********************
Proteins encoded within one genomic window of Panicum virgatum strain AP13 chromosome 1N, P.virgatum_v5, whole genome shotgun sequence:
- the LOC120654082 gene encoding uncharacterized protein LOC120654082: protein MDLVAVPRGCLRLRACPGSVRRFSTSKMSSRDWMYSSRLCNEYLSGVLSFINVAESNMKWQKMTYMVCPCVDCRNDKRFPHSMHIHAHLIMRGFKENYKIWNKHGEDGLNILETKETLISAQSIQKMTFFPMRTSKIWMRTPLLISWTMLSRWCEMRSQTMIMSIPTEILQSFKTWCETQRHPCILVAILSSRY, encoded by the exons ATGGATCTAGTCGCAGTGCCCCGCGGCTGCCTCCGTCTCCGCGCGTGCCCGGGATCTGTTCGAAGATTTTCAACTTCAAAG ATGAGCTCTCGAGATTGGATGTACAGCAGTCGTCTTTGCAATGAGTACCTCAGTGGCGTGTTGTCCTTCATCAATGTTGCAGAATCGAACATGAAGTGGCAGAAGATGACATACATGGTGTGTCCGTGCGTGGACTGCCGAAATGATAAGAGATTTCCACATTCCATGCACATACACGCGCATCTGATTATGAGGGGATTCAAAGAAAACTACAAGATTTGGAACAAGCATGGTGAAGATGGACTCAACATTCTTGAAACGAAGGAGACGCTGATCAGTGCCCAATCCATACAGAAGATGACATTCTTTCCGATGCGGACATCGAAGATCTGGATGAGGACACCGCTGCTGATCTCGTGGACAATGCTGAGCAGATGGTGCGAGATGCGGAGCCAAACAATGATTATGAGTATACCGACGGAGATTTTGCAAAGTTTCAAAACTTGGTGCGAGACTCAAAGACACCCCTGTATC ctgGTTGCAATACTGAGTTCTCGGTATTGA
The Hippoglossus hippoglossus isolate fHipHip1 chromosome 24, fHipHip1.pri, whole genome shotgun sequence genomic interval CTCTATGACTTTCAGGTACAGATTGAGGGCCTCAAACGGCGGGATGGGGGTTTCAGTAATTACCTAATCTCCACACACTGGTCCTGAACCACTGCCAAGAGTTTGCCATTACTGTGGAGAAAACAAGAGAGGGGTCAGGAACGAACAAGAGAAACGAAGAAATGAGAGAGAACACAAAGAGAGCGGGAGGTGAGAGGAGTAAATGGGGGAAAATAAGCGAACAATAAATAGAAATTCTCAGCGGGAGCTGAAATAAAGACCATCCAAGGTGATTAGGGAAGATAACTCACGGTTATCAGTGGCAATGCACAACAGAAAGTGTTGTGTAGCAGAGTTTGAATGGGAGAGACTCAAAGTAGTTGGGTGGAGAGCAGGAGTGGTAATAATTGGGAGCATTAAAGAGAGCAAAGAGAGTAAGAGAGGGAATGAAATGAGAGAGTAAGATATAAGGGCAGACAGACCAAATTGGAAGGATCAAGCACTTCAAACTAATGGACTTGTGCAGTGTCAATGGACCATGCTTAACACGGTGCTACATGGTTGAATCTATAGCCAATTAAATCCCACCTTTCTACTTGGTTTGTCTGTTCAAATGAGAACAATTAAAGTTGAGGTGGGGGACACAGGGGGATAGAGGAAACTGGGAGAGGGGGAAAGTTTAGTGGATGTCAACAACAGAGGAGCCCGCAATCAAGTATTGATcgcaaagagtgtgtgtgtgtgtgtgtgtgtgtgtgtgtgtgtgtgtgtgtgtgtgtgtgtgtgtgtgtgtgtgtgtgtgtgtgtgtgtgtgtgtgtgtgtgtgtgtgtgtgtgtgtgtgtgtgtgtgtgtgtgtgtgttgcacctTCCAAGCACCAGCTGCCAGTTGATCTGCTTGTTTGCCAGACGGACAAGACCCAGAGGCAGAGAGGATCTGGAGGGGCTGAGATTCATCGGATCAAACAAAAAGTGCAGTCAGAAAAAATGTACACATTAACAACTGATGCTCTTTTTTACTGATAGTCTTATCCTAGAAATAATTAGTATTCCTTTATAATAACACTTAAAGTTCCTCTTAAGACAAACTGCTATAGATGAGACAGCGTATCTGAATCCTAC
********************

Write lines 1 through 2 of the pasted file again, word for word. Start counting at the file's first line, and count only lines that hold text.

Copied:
Proteins encoded within one genomic window of Panicum virgatum strain AP13 chromosome 1N, P.virgatum_v5, whole genome shotgun sequence:
- the LOC120654082 gene encoding uncharacterized protein LOC120654082: protein MDLVAVPRGCLRLRACPGSVRRFSTSKMSSRDWMYSSRLCNEYLSGVLSFINVAESNMKWQKMTYMVCPCVDCRNDKRFPHSMHIHAHLIMRGFKENYKIWNKHGEDGLNILETKETLISAQSIQKMTFFPMRTSKIWMRTPLLISWTMLSRWCEMRSQTMIMSIPTEILQSFKTWCETQRHPCILVAILSSRY, encoded by the exons ATGGATCTAGTCGCAGTGCCCCGCGGCTGCCTCCGTCTCCGCGCGTGCCCGGGATCTGTTCGAAGATTTTCAACTTCAAAG ATGAGCTCTCGAGATTGGATGTACAGCAGTCGTCTTTGCAATGAGTACCTCAGTGGCGTGTTGTCCTTCATCAATGTTGCAGAATCGAACATGAAGTGGCAGAAGATGACATACATGGTGTGTCCGTGCGTGGACTGCCGAAATGATAAGAGATTTCCACATTCCATGCACATACACGCGCATCTGATTATGAGGGGATTCAAAGAAAACTACAAGATTTGGAACAAGCATGGTGAAGATGGACTCAACATTCTTGAAACGAAGGAGACGCTGATCAGTGCCCAATCCATACAGAAGATGACATTCTTTCCGATGCGGACATCGAAGATCTGGATGAGGACACCGCTGCTGATCTCGTGGACAATGCTGAGCAGATGGTGCGAGATGCGGAGCCAAACAATGATTATGAGTATACCGACGGAGATTTTGCAAAGTTTCAAAACTTGGTGCGAGACTCAAAGACACCCCTGTATC ctgGTTGCAATACTGAGTTCTCGGTATTGA